Should we give trance a chance?
Thu 26th Jan, 2012 Features 14456 viewsin
So we’re now four weeks in to our five-part debate series, having already chewed over some meaty topics (you can find the rest of the debates on the final page of this article). For this Friday’s feature, we’ve turned to ITM’s resident trance guru and former Editor angy to wade into a big topic close to his heart. All this is powered by Hyundai Veloster, just like past weeks there are prizes for getting involved in the debate.
It’s a few hours after the midnight countdown that took us into 2011 at the heavily hyped Armin Only concert in Melbourne. Tonight the “concert” aspect has taken centre stage more than ever before, with Nadia Ali and Sophie Ellis Bextor helping Armin recreate live a sizeable chunk of his Mirage album’s pop-trance theatre. There’s an unsettling trend towards trance cheddar for much of the set though, and the low point comes post 3am when Armin drops a trance re-rub of Kings of Leon’s Use Somebody – which would have been great anthemic fodder, except for Caleb Followill’s vocals being replaced with those of a sickly sweet female trance singer. Armin pulls the Jesus pose gratuitously during the breakdown, the crowd sings along raucously, and I die a little inside.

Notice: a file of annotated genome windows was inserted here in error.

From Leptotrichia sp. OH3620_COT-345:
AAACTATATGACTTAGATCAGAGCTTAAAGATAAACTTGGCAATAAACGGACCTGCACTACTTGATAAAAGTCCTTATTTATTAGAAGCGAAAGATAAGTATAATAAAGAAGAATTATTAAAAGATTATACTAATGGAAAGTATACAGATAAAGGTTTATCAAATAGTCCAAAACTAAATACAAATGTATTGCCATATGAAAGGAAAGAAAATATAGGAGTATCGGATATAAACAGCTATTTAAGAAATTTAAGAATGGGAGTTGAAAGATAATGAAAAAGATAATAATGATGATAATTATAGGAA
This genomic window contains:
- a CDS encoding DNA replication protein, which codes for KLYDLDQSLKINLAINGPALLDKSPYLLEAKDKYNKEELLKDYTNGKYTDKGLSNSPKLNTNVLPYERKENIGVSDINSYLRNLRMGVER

It’s moments like these that offer fuel to the detractors, who insist we certainly shouldn’t give trance a chance. Why the hell would we? It’s a genre dominated by cheesy female vocals, formulaic breakdowns and generic build-ups, defined by a crowd reaching for the lasers as they chase chemically-induced highs all night long. Consider this infamous quote from techno stalwart Dave Clarke: “I think all trance DJs deep down are embarrassed by what they play. They take it on the chin! They know deep down that they’re playing watered-down techno.”
It’s a common perception of many from outside the scene, and trance has been the resident whipping boy of dance music for longer than most clubbers can remember, in spite of its enduring popularity. You can trace the sentiments back to shortly after trance’s ‘Golden Year’ of 1999 had passed, when all the explosive energy from the superclubs like Gatecrasher and Cream fizzled out, leaving trance looking like it was desperately seeming to recapture those euphoric highs.
As always though, there were quality tunes to be found if you go looking in the hidden corners. Even when trance was deep in its post-2001 dead zone, pioneers like M.I.K.E and Marco V were slyly working to inject a techno influence into the sound (what eventually came to be known as ‘tech trance’). ‘Golden Year’ survivor Ferry Corsten was dropping bombs out of leftfield like Punk and Rock Your Body, Rock, while a new wave of big-league hopefuls like Armin van Buuren and Above & Beyond were cleverly challenging the way we perceived popular club trance. Reflecting the rich tapestry of sounds that defined trance as it emerged in the ‘90s, all sorts of influences began to creep their way in – the strongest were progressive and techno, but there was plenty of representation from house music, electro and beyond.
These developments crystallised in two massive records released in 2007; Rank 1 and Alex M.O.R.P.H.’s Life Less Ordinary and Wippenberg’s remix of Needs To Feel, both which deceptively lulled the listener into a false sense of security via a traditional euphoric breakdown, before slamming them in the face with a chunky electro bassline after the drop. After that the doors were blown open, and trance experienced a true ‘comeback’ year in 2008.